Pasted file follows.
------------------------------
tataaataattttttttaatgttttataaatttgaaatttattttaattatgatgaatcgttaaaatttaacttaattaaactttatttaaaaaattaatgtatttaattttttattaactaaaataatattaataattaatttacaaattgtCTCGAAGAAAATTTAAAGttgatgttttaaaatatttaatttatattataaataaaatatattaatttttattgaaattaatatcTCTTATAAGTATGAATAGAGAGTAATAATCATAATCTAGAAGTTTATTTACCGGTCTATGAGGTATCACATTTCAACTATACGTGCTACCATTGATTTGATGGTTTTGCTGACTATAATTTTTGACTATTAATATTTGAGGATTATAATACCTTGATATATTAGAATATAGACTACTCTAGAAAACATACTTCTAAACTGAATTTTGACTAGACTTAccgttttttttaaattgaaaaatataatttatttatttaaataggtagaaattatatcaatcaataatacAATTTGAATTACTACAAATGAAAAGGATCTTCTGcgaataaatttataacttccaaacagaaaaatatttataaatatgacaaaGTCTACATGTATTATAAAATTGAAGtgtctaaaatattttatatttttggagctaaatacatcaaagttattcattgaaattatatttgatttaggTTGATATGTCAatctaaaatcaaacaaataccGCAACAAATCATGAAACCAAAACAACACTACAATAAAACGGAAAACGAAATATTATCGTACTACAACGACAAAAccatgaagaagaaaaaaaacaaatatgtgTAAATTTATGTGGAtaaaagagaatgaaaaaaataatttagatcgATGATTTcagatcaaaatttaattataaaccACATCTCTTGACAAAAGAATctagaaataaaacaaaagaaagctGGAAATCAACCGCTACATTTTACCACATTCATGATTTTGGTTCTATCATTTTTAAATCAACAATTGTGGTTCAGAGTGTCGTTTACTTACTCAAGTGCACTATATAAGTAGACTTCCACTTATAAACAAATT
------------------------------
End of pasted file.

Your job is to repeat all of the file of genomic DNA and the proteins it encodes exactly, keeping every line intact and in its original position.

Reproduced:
tataaataattttttttaatgttttataaatttgaaatttattttaattatgatgaatcgttaaaatttaacttaattaaactttatttaaaaaattaatgtatttaattttttattaactaaaataatattaataattaatttacaaattgtCTCGAAGAAAATTTAAAGttgatgttttaaaatatttaatttatattataaataaaatatattaatttttattgaaattaatatcTCTTATAAGTATGAATAGAGAGTAATAATCATAATCTAGAAGTTTATTTACCGGTCTATGAGGTATCACATTTCAACTATACGTGCTACCATTGATTTGATGGTTTTGCTGACTATAATTTTTGACTATTAATATTTGAGGATTATAATACCTTGATATATTAGAATATAGACTACTCTAGAAAACATACTTCTAAACTGAATTTTGACTAGACTTAccgttttttttaaattgaaaaatataatttatttatttaaataggtagaaattatatcaatcaataatacAATTTGAATTACTACAAATGAAAAGGATCTTCTGcgaataaatttataacttccaaacagaaaaatatttataaatatgacaaaGTCTACATGTATTATAAAATTGAAGtgtctaaaatattttatatttttggagctaaatacatcaaagttattcattgaaattatatttgatttaggTTGATATGTCAatctaaaatcaaacaaataccGCAACAAATCATGAAACCAAAACAACACTACAATAAAACGGAAAACGAAATATTATCGTACTACAACGACAAAAccatgaagaagaaaaaaaacaaatatgtgTAAATTTATGTGGAtaaaagagaatgaaaaaaataatttagatcgATGATTTcagatcaaaatttaattataaaccACATCTCTTGACAAAAGAATctagaaataaaacaaaagaaagctGGAAATCAACCGCTACATTTTACCACATTCATGATTTTGGTTCTATCATTTTTAAATCAACAATTGTGGTTCAGAGTGTCGTTTACTTACTCAAGTGCACTATATAAGTAGACTTCCACTTATAAACAAATT